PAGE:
Vegetables can be grown in containers as well as in the garden. Container gardening allows for growing vegetables in areas where there is little or no yard space for a garden, as well as for increasing the ability of the yard to produce vegetables. A good size container can vary from a decorative pot about a foot wide to a whiskey barrel. The following plants do very well in containers.
Container vegetables need to be watered more frequently and fertilized regularly to make up for the conditions of being in the pot. A monthly or weekly fertilizer routine will work, as will time-release fertilizers. These can be bought at a local garden center. Organic matter can be added to the soil every year to enrich it.
All vegetables grown as greens: Lettuce, spinach, collards, Swiss chard, and any other green leafy vegetable grow well in pots. The plants are generally smaller in size and can withstand the limited soil well. Harvest the outer leaves, leaving at least two thirds of the plant at all times. When plants start to bolt, harvest the entire plant before the crop is ruined.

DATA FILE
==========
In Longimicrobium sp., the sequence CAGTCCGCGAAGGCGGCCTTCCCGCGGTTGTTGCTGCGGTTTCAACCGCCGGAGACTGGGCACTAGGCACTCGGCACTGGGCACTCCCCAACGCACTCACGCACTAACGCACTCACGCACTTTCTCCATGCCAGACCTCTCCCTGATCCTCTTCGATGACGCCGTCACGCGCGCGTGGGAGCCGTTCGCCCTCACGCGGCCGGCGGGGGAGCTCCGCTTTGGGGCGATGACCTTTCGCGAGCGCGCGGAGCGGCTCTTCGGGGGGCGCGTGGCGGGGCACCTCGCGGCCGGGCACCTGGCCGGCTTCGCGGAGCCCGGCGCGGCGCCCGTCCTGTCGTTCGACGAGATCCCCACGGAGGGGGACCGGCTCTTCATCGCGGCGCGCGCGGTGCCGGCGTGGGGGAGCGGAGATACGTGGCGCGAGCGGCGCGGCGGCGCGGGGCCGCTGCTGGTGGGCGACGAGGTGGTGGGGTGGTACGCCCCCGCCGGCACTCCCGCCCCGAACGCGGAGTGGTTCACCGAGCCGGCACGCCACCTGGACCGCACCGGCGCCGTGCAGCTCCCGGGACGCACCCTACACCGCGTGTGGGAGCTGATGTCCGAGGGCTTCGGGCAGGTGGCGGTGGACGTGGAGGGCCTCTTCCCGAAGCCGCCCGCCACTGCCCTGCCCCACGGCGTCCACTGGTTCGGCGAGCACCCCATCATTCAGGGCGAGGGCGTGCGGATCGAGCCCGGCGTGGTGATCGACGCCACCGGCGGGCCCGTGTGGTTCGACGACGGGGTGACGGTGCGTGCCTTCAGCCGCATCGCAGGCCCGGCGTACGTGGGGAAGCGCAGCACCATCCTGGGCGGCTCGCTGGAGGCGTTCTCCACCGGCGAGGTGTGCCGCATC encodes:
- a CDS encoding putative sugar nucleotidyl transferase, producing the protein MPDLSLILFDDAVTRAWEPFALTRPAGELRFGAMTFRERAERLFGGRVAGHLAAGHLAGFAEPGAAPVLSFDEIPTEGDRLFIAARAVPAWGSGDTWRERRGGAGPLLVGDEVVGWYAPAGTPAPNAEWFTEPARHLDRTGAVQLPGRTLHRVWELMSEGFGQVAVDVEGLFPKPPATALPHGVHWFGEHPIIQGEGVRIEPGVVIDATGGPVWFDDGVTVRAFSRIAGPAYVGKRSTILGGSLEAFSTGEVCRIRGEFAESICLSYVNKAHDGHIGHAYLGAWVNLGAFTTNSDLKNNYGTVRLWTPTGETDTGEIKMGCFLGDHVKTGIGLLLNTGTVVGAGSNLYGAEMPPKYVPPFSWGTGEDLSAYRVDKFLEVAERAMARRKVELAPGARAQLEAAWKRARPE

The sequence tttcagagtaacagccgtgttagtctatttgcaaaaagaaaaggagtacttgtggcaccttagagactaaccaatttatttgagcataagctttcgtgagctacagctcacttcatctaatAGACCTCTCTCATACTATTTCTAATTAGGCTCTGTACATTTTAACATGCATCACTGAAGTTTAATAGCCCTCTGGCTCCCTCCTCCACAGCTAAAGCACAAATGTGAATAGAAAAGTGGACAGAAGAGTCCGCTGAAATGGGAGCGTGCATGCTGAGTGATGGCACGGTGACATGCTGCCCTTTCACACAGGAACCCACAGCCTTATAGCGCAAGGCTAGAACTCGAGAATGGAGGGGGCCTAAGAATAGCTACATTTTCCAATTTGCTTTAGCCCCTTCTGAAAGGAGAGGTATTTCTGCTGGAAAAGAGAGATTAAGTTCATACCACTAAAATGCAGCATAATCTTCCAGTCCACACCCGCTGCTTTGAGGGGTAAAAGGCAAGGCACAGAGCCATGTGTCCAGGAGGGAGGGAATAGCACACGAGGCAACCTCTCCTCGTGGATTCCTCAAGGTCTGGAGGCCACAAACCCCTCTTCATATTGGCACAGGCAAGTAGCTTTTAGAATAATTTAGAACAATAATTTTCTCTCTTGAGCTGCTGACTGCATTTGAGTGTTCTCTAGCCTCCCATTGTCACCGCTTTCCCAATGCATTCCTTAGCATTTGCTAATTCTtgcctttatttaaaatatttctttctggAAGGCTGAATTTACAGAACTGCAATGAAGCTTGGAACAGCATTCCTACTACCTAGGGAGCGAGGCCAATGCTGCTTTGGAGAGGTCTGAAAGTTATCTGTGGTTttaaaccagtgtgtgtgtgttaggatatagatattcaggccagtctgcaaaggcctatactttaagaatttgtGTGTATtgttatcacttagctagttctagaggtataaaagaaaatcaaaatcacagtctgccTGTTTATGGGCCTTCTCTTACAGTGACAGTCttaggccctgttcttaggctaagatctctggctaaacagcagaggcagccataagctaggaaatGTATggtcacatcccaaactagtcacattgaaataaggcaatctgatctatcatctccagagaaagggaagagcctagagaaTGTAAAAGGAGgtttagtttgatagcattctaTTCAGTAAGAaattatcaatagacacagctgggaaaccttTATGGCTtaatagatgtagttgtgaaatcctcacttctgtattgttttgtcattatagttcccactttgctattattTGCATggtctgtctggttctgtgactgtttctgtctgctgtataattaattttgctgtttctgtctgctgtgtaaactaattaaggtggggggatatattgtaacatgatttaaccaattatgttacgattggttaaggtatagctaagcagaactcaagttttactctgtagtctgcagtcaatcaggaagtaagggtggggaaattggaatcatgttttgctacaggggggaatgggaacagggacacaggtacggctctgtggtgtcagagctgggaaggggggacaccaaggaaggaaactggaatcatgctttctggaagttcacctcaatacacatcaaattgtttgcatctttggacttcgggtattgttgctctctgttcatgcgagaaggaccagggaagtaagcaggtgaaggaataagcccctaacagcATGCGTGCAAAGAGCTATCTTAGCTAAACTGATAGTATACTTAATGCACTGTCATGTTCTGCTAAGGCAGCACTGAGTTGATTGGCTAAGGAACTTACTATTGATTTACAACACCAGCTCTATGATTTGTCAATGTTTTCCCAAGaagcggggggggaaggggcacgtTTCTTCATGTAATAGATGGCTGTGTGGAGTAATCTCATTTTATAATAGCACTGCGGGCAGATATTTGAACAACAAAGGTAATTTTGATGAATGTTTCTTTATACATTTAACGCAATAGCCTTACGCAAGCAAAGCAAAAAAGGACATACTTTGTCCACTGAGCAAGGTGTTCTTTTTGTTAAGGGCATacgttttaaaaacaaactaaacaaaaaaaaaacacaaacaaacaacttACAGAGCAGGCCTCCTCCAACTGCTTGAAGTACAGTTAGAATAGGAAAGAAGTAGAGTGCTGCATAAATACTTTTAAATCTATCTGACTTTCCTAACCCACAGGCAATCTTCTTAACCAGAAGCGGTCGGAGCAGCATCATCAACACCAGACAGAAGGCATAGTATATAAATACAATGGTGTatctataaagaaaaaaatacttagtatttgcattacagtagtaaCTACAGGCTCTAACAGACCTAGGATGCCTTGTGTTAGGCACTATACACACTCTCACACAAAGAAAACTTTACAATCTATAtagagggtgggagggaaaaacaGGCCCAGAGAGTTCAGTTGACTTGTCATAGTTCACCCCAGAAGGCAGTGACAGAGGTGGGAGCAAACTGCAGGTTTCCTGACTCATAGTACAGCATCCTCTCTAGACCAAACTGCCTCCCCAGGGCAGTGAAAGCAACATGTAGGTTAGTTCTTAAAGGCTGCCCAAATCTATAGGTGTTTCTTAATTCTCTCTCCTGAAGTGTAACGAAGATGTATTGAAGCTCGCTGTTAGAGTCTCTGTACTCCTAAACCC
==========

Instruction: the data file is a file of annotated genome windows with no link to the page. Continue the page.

Radishes: Radishes are a spring and fall vegetable that matures quickly and does not need a lot of room to grow. Radishes can be grown with other vegetables and harvested, allowing the other vegetables to take over the pot as they expand.
Tomatoes: Patio tomatoes and similar tomato varieties that are bred specifically for growing in pots will do well in most pots. Any tomato will grow in a pot, but it will often need a support system such as a tomato cage lest it sprawl. If the pot is not large enough, the plant will become cramped and cease productivity.
Cucumbers and summer squash: Cucumbers can be grown in pots if given a trellis and trained up it. They will require a larger pot or fertilizer but will bear fruit as long as those needs are met. Summer squash and zucchini can grow in larger pots, but will fill the pot with their foliage.
Beans and peas: Bush beans can be grown in pots. If pole beans are grown, provide a pole for support. Beans will remain throughout the entire season. Peas can also be grown in pots. Peas mature in early summer and then die, so plant with other vegetables that will take over the pot as the peas die.
These are some of the many vegetables that can be grown in pots. Generally, if the key needs of water and nutrients are met, the plant should grow well provided the pot and the area it is in meet the size and growth habits of the selected plant.